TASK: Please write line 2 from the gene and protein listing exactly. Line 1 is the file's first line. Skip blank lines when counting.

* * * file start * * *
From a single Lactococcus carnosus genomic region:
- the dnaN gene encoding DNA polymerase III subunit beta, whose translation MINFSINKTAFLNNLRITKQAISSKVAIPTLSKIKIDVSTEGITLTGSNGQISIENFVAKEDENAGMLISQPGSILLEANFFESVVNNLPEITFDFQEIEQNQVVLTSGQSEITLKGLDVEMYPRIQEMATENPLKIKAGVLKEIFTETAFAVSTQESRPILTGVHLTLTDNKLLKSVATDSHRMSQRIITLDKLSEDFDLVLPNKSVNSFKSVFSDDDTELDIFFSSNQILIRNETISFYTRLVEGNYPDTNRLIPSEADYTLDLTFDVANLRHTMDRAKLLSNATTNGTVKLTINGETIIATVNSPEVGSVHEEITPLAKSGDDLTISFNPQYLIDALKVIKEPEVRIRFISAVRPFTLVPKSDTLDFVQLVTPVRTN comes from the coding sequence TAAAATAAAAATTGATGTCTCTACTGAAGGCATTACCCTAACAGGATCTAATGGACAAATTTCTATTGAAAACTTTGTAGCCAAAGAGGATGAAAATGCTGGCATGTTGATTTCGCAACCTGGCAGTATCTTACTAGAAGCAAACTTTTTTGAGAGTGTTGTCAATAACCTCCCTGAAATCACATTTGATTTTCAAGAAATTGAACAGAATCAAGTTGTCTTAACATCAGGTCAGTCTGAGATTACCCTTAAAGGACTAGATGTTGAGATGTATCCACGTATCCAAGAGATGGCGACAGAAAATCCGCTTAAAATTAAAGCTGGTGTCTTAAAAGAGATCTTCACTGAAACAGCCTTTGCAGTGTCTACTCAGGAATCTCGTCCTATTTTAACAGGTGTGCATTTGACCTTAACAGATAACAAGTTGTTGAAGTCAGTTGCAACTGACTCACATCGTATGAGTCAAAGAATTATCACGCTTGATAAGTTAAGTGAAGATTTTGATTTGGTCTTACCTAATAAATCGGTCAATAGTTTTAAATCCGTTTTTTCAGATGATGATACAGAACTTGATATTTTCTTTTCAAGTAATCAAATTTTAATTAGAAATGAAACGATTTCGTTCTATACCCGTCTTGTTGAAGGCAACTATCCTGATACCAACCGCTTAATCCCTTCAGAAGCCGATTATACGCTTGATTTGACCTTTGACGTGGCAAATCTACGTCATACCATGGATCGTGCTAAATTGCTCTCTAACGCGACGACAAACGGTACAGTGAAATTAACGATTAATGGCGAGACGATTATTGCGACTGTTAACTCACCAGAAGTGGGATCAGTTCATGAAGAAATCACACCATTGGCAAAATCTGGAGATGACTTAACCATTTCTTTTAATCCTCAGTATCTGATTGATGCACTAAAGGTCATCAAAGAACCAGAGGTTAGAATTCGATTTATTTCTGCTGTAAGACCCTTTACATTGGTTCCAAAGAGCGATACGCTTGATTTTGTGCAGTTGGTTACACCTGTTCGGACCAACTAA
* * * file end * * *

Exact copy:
- the dnaN gene encoding DNA polymerase III subunit beta, whose translation MINFSINKTAFLNNLRITKQAISSKVAIPTLSKIKIDVSTEGITLTGSNGQISIENFVAKEDENAGMLISQPGSILLEANFFESVVNNLPEITFDFQEIEQNQVVLTSGQSEITLKGLDVEMYPRIQEMATENPLKIKAGVLKEIFTETAFAVSTQESRPILTGVHLTLTDNKLLKSVATDSHRMSQRIITLDKLSEDFDLVLPNKSVNSFKSVFSDDDTELDIFFSSNQILIRNETISFYTRLVEGNYPDTNRLIPSEADYTLDLTFDVANLRHTMDRAKLLSNATTNGTVKLTINGETIIATVNSPEVGSVHEEITPLAKSGDDLTISFNPQYLIDALKVIKEPEVRIRFISAVRPFTLVPKSDTLDFVQLVTPVRTN comes from the coding sequence TAAAATAAAAATTGATGTCTCTACTGAAGGCATTACCCTAACAGGATCTAATGGACAAATTTCTATTGAAAACTTTGTAGCCAAAGAGGATGAAAATGCTGGCATGTTGATTTCGCAACCTGGCAGTATCTTACTAGAAGCAAACTTTTTTGAGAGTGTTGTCAATAACCTCCCTGAAATCACATTTGATTTTCAAGAAATTGAACAGAATCAAGTTGTCTTAACATCAGGTCAGTCTGAGATTACCCTTAAAGGACTAGATGTTGAGATGTATCCACGTATCCAAGAGATGGCGACAGAAAATCCGCTTAAAATTAAAGCTGGTGTCTTAAAAGAGATCTTCACTGAAACAGCCTTTGCAGTGTCTACTCAGGAATCTCGTCCTATTTTAACAGGTGTGCATTTGACCTTAACAGATAACAAGTTGTTGAAGTCAGTTGCAACTGACTCACATCGTATGAGTCAAAGAATTATCACGCTTGATAAGTTAAGTGAAGATTTTGATTTGGTCTTACCTAATAAATCGGTCAATAGTTTTAAATCCGTTTTTTCAGATGATGATACAGAACTTGATATTTTCTTTTCAAGTAATCAAATTTTAATTAGAAATGAAACGATTTCGTTCTATACCCGTCTTGTTGAAGGCAACTATCCTGATACCAACCGCTTAATCCCTTCAGAAGCCGATTATACGCTTGATTTGACCTTTGACGTGGCAAATCTACGTCATACCATGGATCGTGCTAAATTGCTCTCTAACGCGACGACAAACGGTACAGTGAAATTAACGATTAATGGCGAGACGATTATTGCGACTGTTAACTCACCAGAAGTGGGATCAGTTCATGAAGAAATCACACCATTGGCAAAATCTGGAGATGACTTAACCATTTCTTTTAATCCTCAGTATCTGATTGATGCACTAAAGGTCATCAAAGAACCAGAGGTTAGAATTCGATTTATTTCTGCTGTAAGACCCTTTACATTGGTTCCAAAGAGCGATACGCTTGATTTTGTGCAGTTGGTTACACCTGTTCGGACCAACTAA